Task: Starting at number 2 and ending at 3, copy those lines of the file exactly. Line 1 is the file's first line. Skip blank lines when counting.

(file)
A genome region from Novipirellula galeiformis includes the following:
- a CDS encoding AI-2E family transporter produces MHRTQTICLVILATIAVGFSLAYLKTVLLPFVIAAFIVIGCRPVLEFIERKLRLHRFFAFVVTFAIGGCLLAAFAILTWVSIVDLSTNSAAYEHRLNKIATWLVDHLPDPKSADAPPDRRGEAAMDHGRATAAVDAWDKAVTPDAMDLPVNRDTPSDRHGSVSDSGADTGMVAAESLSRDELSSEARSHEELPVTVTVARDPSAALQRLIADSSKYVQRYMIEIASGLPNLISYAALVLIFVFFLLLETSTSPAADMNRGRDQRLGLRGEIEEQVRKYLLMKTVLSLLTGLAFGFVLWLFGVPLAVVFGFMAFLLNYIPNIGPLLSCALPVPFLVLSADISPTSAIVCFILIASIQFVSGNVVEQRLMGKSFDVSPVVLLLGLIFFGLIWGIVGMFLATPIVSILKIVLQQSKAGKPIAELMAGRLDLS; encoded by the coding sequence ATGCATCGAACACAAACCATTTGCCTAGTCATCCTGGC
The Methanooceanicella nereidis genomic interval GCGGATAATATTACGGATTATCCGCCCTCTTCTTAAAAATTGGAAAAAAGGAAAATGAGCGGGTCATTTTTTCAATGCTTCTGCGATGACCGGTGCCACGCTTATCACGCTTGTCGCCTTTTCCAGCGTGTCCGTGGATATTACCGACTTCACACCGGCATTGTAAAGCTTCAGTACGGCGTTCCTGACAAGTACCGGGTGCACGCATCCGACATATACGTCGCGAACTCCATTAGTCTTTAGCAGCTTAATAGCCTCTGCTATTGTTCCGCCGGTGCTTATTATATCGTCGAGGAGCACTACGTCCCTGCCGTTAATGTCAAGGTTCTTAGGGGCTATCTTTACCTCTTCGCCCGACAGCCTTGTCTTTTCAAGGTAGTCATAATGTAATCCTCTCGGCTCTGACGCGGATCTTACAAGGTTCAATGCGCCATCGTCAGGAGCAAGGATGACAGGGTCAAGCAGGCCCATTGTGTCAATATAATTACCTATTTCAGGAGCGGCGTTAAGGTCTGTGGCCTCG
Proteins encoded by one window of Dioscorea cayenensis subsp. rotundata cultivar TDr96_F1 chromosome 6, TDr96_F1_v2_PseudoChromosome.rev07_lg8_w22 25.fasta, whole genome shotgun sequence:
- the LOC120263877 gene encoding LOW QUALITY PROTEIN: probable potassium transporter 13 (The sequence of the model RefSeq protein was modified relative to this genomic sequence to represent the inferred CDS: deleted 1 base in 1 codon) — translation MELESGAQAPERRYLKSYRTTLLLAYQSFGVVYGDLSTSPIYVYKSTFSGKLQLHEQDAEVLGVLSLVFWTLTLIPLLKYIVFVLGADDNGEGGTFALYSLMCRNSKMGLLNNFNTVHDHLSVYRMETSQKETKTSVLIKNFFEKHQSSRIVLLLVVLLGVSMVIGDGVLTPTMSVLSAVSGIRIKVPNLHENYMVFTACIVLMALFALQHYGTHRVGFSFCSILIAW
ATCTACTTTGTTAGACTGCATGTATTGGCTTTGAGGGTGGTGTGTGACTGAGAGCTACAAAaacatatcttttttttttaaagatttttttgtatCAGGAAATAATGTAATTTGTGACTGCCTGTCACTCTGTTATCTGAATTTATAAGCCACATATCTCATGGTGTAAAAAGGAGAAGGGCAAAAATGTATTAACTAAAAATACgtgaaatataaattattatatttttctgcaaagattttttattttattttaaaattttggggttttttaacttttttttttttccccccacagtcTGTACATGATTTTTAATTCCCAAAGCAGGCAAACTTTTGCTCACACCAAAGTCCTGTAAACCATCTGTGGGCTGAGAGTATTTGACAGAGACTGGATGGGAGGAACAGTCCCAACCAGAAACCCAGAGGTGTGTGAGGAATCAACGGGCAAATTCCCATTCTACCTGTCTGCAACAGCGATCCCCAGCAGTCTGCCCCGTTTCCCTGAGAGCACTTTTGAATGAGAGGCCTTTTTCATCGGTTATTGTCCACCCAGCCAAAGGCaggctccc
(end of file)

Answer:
- a CDS encoding AI-2E family transporter produces MHRTQTICLVILATIAVGFSLAYLKTVLLPFVIAAFIVIGCRPVLEFIERKLRLHRFFAFVVTFAIGGCLLAAFAILTWVSIVDLSTNSAAYEHRLNKIATWLVDHLPDPKSADAPPDRRGEAAMDHGRATAAVDAWDKAVTPDAMDLPVNRDTPSDRHGSVSDSGADTGMVAAESLSRDELSSEARSHEELPVTVTVARDPSAALQRLIADSSKYVQRYMIEIASGLPNLISYAALVLIFVFFLLLETSTSPAADMNRGRDQRLGLRGEIEEQVRKYLLMKTVLSLLTGLAFGFVLWLFGVPLAVVFGFMAFLLNYIPNIGPLLSCALPVPFLVLSADISPTSAIVCFILIASIQFVSGNVVEQRLMGKSFDVSPVVLLLGLIFFGLIWGIVGMFLATPIVSILKIVLQQSKAGKPIAELMAGRLDLS; encoded by the coding sequence ATGCATCGAACACAAACCATTTGCCTAGTCATCCTGGC
The Methanooceanicella nereidis genomic interval GCGGATAATATTACGGATTATCCGCCCTCTTCTTAAAAATTGGAAAAAAGGAAAATGAGCGGGTCATTTTTTCAATGCTTCTGCGATGACCGGTGCCACGCTTATCACGCTTGTCGCCTTTTCCAGCGTGTCCGTGGATATTACCGACTTCACACCGGCATTGTAAAGCTTCAGTACGGCGTTCCTGACAAGTACCGGGTGCACGCATCCGACATATACGTCGCGAACTCCATTAGTCTTTAGCAGCTTAATAGCCTCTGCTATTGTTCCGCCGGTGCTTATTATATCGTCGAGGAGCACTACGTCCCTGCCGTTAATGTCAAGGTTCTTAGGGGCTATCTTTACCTCTTCGCCCGACAGCCTTGTCTTTTCAAGGTAGTCATAATGTAATCCTCTCGGCTCTGACGCGGATCTTACAAGGTTCAATGCGCCATCGTCAGGAGCAAGGATGACAGGGTCAAGCAGGCCCATTGTGTCAATATAATTACCTATTTCAGGAGCGGCGTTAAGGTCTGTGGCCTCG